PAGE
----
• Participants will have five rTMS sessions, one per day for 5 days in a row. Each session will last 1 to 2 hours. Participants will have either real or sham (simulated) rTMS while looking at pictures that may or may not be related to cocaine use, and will also perform a simple decision task that is the same as the one given during the MRI scans. The decision as to whether participants get real or sham rTMS will be made by chance. Neither the participants nor the investigators will know which type the participants are getting. - Participants will have two follow-up visits one and two weeks after their last rTMS session. At each visit they will be checked for cocaine and other substance use and for possible side-effects from rTMS.

Condition or disease Intervention/treatment Phase
Cocaine Use Device: Repetitive Transcranial Magnetic Stimulation Phase 1

Detailed Description:

Primary objective: Repetitive transcranial magnetic stimulation (rTMS) provides a non-invasive means of altering brain neural activity. This pilot study will test whether 5 days of rTMS reduces cue-induced cocaine craving and cocaine use in cocaine users.

Hypothesis: We predict that active rTMS will significantly lower craving for cocaine compared with sham rTMS.

Study population: Thirty healthy adult cocaine users (for at least 2 years, currently averaging at least 3 times weekly) with no other major psychiatric disorders except nicotine dependence (DSM IV criteria) will be recruited from the community.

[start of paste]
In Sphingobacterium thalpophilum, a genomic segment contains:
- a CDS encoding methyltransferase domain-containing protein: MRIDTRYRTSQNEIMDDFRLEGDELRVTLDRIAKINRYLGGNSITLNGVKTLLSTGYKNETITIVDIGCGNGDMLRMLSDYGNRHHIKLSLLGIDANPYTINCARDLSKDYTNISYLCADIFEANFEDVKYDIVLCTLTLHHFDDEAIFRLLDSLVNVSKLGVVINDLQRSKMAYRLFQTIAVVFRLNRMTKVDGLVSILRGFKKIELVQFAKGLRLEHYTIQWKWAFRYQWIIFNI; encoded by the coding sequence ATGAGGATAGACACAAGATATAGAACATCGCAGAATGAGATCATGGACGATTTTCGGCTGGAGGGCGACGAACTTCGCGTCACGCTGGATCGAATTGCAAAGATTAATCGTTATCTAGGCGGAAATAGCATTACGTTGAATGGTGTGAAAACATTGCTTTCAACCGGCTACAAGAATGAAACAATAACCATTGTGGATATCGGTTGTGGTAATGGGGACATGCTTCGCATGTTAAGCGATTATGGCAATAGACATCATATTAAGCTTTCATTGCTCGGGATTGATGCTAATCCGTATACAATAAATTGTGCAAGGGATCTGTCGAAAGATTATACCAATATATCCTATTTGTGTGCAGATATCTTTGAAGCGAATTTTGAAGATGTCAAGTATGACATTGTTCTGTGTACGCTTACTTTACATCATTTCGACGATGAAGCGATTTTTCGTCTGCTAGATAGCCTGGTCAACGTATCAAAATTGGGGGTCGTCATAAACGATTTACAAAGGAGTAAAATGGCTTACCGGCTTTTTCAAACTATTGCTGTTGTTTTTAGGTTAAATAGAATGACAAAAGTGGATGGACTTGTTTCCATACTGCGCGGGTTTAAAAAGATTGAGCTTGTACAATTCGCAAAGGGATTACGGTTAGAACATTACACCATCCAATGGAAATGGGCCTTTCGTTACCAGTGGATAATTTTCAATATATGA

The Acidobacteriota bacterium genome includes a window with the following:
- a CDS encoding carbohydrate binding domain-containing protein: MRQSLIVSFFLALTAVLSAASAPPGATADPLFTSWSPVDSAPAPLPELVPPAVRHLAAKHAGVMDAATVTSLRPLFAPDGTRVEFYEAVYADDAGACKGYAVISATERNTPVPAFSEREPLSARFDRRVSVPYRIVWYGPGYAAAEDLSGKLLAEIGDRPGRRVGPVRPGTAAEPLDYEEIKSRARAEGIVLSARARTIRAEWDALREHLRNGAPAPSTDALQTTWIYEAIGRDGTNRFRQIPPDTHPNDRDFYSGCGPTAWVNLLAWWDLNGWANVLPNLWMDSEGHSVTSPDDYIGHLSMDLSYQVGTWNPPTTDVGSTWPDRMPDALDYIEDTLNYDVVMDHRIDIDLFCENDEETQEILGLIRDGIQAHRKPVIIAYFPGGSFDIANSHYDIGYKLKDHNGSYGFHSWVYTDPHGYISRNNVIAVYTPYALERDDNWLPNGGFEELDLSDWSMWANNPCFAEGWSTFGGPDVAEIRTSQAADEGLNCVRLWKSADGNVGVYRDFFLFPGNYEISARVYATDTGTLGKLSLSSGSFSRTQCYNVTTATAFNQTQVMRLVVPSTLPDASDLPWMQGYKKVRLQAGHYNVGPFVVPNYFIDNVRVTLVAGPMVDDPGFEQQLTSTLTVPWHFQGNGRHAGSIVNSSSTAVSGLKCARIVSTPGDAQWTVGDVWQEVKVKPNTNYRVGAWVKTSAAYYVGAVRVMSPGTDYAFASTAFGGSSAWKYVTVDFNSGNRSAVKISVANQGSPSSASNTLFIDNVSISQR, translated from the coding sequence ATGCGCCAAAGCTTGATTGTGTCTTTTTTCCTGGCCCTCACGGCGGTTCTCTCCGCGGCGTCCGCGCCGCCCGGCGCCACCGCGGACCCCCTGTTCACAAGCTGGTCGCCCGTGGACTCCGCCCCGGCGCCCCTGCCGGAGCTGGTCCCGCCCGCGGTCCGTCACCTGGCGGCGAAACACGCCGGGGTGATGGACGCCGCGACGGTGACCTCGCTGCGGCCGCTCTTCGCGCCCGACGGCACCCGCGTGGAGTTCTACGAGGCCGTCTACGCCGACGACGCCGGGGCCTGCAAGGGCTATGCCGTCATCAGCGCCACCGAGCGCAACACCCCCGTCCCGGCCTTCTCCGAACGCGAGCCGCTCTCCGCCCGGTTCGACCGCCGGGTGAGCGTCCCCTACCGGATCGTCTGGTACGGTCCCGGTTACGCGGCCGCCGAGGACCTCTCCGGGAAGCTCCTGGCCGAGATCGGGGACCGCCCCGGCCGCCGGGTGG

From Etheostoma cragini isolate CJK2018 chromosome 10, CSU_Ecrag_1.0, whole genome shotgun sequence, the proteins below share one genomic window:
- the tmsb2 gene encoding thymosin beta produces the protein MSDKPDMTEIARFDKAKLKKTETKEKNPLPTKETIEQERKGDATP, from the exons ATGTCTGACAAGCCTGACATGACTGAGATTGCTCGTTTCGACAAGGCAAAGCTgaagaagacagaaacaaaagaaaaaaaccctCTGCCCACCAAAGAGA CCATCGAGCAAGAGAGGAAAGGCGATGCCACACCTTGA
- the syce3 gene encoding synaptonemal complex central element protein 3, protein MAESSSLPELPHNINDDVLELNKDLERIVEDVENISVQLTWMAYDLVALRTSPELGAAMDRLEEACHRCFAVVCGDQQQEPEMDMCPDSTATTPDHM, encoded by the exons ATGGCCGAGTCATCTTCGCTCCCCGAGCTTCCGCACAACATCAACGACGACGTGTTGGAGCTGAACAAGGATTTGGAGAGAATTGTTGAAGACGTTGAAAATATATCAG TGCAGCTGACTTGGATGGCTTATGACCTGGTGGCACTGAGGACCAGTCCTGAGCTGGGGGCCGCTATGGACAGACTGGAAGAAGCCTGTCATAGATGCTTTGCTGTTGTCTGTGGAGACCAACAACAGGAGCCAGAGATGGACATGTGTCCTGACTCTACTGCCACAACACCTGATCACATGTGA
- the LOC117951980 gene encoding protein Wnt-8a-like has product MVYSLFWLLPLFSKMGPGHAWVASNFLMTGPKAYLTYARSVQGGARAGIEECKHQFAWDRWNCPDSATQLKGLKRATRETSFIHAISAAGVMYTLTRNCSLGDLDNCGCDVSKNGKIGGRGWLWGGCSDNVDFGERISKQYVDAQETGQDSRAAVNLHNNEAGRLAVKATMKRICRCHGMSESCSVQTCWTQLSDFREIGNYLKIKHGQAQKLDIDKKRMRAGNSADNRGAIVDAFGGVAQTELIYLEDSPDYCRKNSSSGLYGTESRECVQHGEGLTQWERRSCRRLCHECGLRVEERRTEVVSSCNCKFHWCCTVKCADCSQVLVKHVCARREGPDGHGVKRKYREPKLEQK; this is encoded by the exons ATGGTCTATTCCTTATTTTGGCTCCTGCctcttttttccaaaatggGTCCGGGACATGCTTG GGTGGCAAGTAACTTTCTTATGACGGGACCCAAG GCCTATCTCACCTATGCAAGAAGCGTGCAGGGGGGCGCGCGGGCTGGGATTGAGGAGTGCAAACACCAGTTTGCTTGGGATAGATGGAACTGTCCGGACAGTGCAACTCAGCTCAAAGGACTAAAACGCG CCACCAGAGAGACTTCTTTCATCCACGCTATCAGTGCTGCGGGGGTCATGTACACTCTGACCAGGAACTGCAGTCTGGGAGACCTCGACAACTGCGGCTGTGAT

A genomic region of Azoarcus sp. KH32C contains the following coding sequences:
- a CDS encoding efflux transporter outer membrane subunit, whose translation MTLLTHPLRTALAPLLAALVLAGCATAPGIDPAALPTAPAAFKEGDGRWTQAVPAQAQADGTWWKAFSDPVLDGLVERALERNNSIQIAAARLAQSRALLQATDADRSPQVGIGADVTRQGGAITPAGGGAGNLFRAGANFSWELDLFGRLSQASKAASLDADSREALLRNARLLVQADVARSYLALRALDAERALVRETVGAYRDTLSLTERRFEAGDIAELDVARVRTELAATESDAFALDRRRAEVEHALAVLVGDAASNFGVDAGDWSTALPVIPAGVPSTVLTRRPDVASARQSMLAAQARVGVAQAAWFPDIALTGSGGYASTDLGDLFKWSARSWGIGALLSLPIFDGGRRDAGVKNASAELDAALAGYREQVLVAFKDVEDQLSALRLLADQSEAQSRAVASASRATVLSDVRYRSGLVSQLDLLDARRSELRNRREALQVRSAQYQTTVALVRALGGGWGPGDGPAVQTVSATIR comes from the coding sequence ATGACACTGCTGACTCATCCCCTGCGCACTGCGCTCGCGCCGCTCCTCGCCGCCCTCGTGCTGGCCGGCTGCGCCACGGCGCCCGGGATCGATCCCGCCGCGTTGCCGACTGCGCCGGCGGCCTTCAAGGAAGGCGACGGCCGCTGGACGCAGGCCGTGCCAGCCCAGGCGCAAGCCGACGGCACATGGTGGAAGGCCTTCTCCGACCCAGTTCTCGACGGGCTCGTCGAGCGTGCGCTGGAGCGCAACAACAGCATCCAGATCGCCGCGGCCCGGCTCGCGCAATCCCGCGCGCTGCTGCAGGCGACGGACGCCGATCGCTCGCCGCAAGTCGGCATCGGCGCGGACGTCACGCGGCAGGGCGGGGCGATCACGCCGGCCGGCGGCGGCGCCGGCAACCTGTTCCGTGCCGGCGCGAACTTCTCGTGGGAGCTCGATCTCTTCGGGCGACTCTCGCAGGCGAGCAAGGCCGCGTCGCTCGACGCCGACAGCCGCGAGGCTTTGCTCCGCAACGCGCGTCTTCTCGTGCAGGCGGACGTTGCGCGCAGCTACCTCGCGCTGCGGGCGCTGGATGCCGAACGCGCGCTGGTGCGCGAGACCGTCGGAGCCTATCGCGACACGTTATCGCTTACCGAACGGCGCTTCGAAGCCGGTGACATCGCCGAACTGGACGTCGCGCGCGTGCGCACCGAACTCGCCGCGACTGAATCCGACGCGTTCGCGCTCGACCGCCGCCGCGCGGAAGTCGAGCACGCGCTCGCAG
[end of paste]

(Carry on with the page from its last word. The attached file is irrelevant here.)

Design: Following a baseline phase to evaluate subject characteristics, subjects will be randomly assigned to receive 5 days of active or sham rTMS treatment. rTMS at 1 Hz and strength 120% of the motor threshold will be applied to the dorsolateral prefrontal cortex (DLPFC) using an H-coil (HADD version) contained in a helmet, beginning 1 second before presentation of a cocaine-associated visual cue and lasting for 30 seconds. Brain site localization will use a computerized navigation system based on structural MRI scans obtained before the first session. Each treatment session (lasting around 31 minutes) will consist of 54 trials (cue presentations): 36 with cocaine-associated cues and 9 each with non-drug-associated positive or neutral cues. No rTMS will be administered with the non-cocaine-associated cues. Subjects return for follow-up assessments one and two weeks after the final rTMS session.

Outcome measures: The primary outcome measure will be cocaine craving assessed by 100-mm visual analog scales before and after every TMS treatment and at one- and two week follow-up. Secondary outcome measures will be the 14-item Cocaine Craving Questionnaire, self-reported cocaine use, and urine drug testing at each rTMS session and follow-up visit, and changes in regional brain responses to cocaine-associated visual cues assessed by fMRI done before and after the 5 rTMS sessions.